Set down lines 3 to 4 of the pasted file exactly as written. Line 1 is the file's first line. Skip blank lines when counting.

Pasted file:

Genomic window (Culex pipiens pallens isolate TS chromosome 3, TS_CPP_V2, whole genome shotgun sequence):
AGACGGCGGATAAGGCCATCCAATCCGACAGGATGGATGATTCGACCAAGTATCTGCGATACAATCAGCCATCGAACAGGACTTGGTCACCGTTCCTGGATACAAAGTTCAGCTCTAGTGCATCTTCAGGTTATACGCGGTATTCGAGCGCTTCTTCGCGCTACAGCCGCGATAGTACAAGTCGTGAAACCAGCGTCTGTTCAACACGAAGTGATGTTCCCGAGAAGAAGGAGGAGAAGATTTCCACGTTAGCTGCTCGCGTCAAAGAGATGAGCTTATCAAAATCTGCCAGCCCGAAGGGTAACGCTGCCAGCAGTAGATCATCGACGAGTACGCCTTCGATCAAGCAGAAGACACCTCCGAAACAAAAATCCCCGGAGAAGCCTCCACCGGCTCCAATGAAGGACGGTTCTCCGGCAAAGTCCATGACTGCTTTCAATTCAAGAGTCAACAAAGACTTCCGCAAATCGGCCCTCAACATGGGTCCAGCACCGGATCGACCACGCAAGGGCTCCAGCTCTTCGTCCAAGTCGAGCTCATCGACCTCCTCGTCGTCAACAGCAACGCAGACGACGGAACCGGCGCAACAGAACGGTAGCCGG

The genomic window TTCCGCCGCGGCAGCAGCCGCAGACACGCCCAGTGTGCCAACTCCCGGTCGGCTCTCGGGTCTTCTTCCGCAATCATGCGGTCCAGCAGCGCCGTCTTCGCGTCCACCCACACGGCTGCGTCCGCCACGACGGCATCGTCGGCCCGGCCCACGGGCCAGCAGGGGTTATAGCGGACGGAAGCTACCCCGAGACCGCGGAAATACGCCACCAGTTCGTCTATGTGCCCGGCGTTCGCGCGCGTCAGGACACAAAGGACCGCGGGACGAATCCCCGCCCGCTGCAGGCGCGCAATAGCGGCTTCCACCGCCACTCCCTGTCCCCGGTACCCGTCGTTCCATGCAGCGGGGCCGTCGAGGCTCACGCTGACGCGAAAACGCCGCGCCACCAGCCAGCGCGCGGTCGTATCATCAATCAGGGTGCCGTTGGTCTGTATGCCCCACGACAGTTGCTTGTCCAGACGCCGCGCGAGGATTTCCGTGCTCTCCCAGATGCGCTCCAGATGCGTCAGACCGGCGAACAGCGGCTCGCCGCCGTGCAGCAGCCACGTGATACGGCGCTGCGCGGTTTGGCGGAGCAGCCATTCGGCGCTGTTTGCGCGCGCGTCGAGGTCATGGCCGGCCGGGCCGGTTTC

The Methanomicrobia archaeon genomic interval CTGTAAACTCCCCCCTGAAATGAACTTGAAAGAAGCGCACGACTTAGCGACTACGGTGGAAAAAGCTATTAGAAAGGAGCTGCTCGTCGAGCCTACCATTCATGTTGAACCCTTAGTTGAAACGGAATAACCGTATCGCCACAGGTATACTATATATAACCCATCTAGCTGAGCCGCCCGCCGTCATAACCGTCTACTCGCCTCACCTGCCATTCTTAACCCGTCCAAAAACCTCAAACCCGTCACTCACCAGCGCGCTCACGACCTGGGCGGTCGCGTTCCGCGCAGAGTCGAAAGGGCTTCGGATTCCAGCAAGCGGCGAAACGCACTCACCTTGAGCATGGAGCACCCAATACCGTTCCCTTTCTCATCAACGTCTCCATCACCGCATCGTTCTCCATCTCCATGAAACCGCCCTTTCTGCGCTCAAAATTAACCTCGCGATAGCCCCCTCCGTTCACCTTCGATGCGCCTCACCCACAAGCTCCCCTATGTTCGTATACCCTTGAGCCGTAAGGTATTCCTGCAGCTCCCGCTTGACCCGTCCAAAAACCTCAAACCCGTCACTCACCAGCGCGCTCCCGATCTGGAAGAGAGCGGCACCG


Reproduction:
The genomic window TTCCGCCGCGGCAGCAGCCGCAGACACGCCCAGTGTGCCAACTCCCGGTCGGCTCTCGGGTCTTCTTCCGCAATCATGCGGTCCAGCAGCGCCGTCTTCGCGTCCACCCACACGGCTGCGTCCGCCACGACGGCATCGTCGGCCCGGCCCACGGGCCAGCAGGGGTTATAGCGGACGGAAGCTACCCCGAGACCGCGGAAATACGCCACCAGTTCGTCTATGTGCCCGGCGTTCGCGCGCGTCAGGACACAAAGGACCGCGGGACGAATCCCCGCCCGCTGCAGGCGCGCAATAGCGGCTTCCACCGCCACTCCCTGTCCCCGGTACCCGTCGTTCCATGCAGCGGGGCCGTCGAGGCTCACGCTGACGCGAAAACGCCGCGCCACCAGCCAGCGCGCGGTCGTATCATCAATCAGGGTGCCGTTGGTCTGTATGCCCCACGACAGTTGCTTGTCCAGACGCCGCGCGAGGATTTCCGTGCTCTCCCAGATGCGCTCCAGATGCGTCAGACCGGCGAACAGCGGCTCGCCGCCGTGCAGCAGCCACGTGATACGGCGCTGCGCGGTTTGGCGGAGCAGCCATTCGGCGCTGTTTGCGCGCGCGTCGAGGTCATGGCCGGCCGGGCCGGTTTC

The Methanomicrobia archaeon genomic interval CTGTAAACTCCCCCCTGAAATGAACTTGAAAGAAGCGCACGACTTAGCGACTACGGTGGAAAAAGCTATTAGAAAGGAGCTGCTCGTCGAGCCTACCATTCATGTTGAACCCTTAGTTGAAACGGAATAACCGTATCGCCACAGGTATACTATATATAACCCATCTAGCTGAGCCGCCCGCCGTCATAACCGTCTACTCGCCTCACCTGCCATTCTTAACCCGTCCAAAAACCTCAAACCCGTCACTCACCAGCGCGCTCACGACCTGGGCGGTCGCGTTCCGCGCAGAGTCGAAAGGGCTTCGGATTCCAGCAAGCGGCGAAACGCACTCACCTTGAGCATGGAGCACCCAATACCGTTCCCTTTCTCATCAACGTCTCCATCACCGCATCGTTCTCCATCTCCATGAAACCGCCCTTTCTGCGCTCAAAATTAACCTCGCGATAGCCCCCTCCGTTCACCTTCGATGCGCCTCACCCACAAGCTCCCCTATGTTCGTATACCCTTGAGCCGTAAGGTATTCCTGCAGCTCCCGCTTGACCCGTCCAAAAACCTCAAACCCGTCACTCACCAGCGCGCTCCCGATCTGGAAGAGAGCGGCACCG